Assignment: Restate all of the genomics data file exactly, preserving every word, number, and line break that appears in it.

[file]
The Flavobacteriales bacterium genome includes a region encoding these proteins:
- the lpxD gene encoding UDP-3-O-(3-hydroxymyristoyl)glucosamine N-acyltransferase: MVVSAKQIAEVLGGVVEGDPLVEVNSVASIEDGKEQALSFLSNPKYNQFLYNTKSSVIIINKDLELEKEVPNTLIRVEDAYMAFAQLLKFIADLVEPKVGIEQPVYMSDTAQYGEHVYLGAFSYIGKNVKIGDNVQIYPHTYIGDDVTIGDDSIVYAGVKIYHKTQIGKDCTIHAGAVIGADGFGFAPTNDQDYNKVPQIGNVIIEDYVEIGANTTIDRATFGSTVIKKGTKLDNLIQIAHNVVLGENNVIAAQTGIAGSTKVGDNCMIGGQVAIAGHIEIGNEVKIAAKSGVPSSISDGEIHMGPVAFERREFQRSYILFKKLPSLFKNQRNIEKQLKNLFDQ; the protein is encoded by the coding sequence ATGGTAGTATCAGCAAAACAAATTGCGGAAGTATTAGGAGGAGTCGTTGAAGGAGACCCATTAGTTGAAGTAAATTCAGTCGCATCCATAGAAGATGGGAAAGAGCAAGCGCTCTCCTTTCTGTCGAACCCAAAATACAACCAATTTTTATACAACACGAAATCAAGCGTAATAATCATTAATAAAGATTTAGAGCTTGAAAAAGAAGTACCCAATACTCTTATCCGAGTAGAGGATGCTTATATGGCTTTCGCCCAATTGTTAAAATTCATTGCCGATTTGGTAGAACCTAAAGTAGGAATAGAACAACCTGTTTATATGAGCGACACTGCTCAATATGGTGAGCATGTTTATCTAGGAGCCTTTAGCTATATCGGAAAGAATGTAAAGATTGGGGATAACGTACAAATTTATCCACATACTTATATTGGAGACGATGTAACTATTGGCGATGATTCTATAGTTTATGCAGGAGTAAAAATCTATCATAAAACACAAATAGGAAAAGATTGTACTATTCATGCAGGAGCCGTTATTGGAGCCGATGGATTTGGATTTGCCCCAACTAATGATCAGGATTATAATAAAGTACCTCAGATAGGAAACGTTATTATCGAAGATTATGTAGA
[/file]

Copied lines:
The Flavobacteriales bacterium genome includes a region encoding these proteins:
- the lpxD gene encoding UDP-3-O-(3-hydroxymyristoyl)glucosamine N-acyltransferase: MVVSAKQIAEVLGGVVEGDPLVEVNSVASIEDGKEQALSFLSNPKYNQFLYNTKSSVIIINKDLELEKEVPNTLIRVEDAYMAFAQLLKFIADLVEPKVGIEQPVYMSDTAQYGEHVYLGAFSYIGKNVKIGDNVQIYPHTYIGDDVTIGDDSIVYAGVKIYHKTQIGKDCTIHAGAVIGADGFGFAPTNDQDYNKVPQIGNVIIEDYVEIGANTTIDRATFGSTVIKKGTKLDNLIQIAHNVVLGENNVIAAQTGIAGSTKVGDNCMIGGQVAIAGHIEIGNEVKIAAKSGVPSSISDGEIHMGPVAFERREFQRSYILFKKLPSLFKNQRNIEKQLKNLFDQ; the protein is encoded by the coding sequence ATGGTAGTATCAGCAAAACAAATTGCGGAAGTATTAGGAGGAGTCGTTGAAGGAGACCCATTAGTTGAAGTAAATTCAGTCGCATCCATAGAAGATGGGAAAGAGCAAGCGCTCTCCTTTCTGTCGAACCCAAAATACAACCAATTTTTATACAACACGAAATCAAGCGTAATAATCATTAATAAAGATTTAGAGCTTGAAAAAGAAGTACCCAATACTCTTATCCGAGTAGAGGATGCTTATATGGCTTTCGCCCAATTGTTAAAATTCATTGCCGATTTGGTAGAACCTAAAGTAGGAATAGAACAACCTGTTTATATGAGCGACACTGCTCAATATGGTGAGCATGTTTATCTAGGAGCCTTTAGCTATATCGGAAAGAATGTAAAGATTGGGGATAACGTACAAATTTATCCACATACTTATATTGGAGACGATGTAACTATTGGCGATGATTCTATAGTTTATGCAGGAGTAAAAATCTATCATAAAACACAAATAGGAAAAGATTGTACTATTCATGCAGGAGCCGTTATTGGAGCCGATGGATTTGGATTTGCCCCAACTAATGATCAGGATTATAATAAAGTACCTCAGATAGGAAACGTTATTATCGAAGATTATGTAGA